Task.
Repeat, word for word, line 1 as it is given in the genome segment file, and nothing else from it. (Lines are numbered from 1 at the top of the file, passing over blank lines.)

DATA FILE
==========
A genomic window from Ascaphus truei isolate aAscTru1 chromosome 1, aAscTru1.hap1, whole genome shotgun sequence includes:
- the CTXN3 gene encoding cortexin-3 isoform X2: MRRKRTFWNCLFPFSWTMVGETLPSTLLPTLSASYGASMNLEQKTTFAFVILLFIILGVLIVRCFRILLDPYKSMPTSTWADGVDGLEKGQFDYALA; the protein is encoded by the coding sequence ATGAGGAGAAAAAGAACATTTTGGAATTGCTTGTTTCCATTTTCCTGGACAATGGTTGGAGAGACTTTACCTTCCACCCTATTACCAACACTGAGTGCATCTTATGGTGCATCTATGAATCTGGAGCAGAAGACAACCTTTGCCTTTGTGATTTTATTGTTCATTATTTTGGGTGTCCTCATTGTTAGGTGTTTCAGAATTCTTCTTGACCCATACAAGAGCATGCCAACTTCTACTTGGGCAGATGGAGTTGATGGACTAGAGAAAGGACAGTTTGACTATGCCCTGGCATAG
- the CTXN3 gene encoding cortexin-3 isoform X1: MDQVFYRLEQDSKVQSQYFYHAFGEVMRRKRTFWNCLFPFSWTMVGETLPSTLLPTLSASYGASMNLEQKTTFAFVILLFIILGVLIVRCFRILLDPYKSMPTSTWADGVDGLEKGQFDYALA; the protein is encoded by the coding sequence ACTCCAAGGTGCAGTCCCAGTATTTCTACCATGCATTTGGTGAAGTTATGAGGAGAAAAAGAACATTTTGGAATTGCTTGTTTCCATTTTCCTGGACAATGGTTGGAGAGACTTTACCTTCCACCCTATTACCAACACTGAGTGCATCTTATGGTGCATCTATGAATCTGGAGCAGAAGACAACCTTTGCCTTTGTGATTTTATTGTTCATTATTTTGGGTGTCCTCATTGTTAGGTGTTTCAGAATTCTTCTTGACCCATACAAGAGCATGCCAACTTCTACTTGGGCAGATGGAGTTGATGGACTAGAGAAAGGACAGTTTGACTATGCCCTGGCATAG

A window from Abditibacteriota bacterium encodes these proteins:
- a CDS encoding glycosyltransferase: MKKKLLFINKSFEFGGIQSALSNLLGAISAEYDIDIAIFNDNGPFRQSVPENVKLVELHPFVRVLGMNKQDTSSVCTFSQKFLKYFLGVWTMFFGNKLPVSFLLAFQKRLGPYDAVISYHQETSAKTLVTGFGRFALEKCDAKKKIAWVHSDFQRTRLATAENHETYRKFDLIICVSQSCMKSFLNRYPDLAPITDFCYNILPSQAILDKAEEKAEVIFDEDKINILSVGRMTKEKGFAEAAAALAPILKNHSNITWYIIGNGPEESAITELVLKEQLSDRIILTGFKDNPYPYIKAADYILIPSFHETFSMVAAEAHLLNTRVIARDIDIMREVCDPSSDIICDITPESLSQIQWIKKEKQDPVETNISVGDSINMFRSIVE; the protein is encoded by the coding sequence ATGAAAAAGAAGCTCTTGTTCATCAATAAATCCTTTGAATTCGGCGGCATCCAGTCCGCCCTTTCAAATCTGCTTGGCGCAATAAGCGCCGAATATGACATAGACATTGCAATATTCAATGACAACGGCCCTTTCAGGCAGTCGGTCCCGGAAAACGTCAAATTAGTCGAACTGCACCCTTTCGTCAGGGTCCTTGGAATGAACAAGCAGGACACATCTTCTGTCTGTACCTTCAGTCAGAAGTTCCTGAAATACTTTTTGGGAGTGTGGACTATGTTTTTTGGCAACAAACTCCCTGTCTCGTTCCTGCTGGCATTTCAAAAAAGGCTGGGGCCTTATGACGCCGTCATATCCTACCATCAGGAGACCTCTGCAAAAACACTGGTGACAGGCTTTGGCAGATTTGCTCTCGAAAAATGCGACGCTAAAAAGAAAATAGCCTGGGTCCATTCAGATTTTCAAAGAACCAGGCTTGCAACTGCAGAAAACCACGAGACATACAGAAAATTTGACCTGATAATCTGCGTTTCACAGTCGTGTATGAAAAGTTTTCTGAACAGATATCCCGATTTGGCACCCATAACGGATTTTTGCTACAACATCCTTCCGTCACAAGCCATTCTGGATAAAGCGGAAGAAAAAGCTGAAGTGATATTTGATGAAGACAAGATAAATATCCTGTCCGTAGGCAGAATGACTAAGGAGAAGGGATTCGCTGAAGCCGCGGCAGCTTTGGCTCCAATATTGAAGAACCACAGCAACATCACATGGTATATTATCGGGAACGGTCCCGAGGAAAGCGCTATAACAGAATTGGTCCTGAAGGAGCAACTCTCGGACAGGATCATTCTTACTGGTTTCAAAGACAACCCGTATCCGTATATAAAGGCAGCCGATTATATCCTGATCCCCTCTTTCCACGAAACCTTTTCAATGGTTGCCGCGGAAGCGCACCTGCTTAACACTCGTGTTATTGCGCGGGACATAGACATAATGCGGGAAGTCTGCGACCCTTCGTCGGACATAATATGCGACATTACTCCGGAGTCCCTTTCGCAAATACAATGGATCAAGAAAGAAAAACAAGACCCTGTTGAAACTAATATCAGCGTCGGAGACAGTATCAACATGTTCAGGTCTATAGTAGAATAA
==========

A genomic window from Ascaphus truei isolate aAscTru1 chromosome 1, aAscTru1.hap1, whole genome shotgun sequence includes: